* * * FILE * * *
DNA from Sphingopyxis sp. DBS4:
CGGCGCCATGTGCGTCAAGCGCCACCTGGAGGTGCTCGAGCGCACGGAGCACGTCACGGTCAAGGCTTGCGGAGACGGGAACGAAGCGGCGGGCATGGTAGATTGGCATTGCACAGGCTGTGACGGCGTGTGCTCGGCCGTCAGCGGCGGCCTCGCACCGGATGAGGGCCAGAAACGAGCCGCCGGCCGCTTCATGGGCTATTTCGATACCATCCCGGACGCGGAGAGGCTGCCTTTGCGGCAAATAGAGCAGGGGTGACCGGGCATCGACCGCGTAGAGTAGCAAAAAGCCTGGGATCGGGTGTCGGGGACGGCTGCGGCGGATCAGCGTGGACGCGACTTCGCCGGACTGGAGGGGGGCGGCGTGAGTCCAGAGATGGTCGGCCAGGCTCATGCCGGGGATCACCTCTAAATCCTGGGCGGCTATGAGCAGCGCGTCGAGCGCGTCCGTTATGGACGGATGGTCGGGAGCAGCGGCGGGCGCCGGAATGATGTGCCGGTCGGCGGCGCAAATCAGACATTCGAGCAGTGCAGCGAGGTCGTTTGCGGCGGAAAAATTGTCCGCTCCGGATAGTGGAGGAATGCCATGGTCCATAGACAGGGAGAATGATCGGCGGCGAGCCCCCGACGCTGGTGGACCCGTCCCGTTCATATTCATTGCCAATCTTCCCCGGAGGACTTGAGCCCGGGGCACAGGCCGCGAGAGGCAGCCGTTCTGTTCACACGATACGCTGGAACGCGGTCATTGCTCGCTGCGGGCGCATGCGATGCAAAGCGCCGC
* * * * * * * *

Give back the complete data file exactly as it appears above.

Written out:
DNA from Sphingopyxis sp. DBS4:
CGGCGCCATGTGCGTCAAGCGCCACCTGGAGGTGCTCGAGCGCACGGAGCACGTCACGGTCAAGGCTTGCGGAGACGGGAACGAAGCGGCGGGCATGGTAGATTGGCATTGCACAGGCTGTGACGGCGTGTGCTCGGCCGTCAGCGGCGGCCTCGCACCGGATGAGGGCCAGAAACGAGCCGCCGGCCGCTTCATGGGCTATTTCGATACCATCCCGGACGCGGAGAGGCTGCCTTTGCGGCAAATAGAGCAGGGGTGACCGGGCATCGACCGCGTAGAGTAGCAAAAAGCCTGGGATCGGGTGTCGGGGACGGCTGCGGCGGATCAGCGTGGACGCGACTTCGCCGGACTGGAGGGGGGCGGCGTGAGTCCAGAGATGGTCGGCCAGGCTCATGCCGGGGATCACCTCTAAATCCTGGGCGGCTATGAGCAGCGCGTCGAGCGCGTCCGTTATGGACGGATGGTCGGGAGCAGCGGCGGGCGCCGGAATGATGTGCCGGTCGGCGGCGCAAATCAGACATTCGAGCAGTGCAGCGAGGTCGTTTGCGGCGGAAAAATTGTCCGCTCCGGATAGTGGAGGAATGCCATGGTCCATAGACAGGGAGAATGATCGGCGGCGAGCCCCCGACGCTGGTGGACCCGTCCCGTTCATATTCATTGCCAATCTTCCCCGGAGGACTTGAGCCCGGGGCACAGGCCGCGAGAGGCAGCCGTTCTGTTCACACGATACGCTGGAACGCGGTCATTGCTCGCTGCGGGCGCATGCGATGCAAAGCGCCGC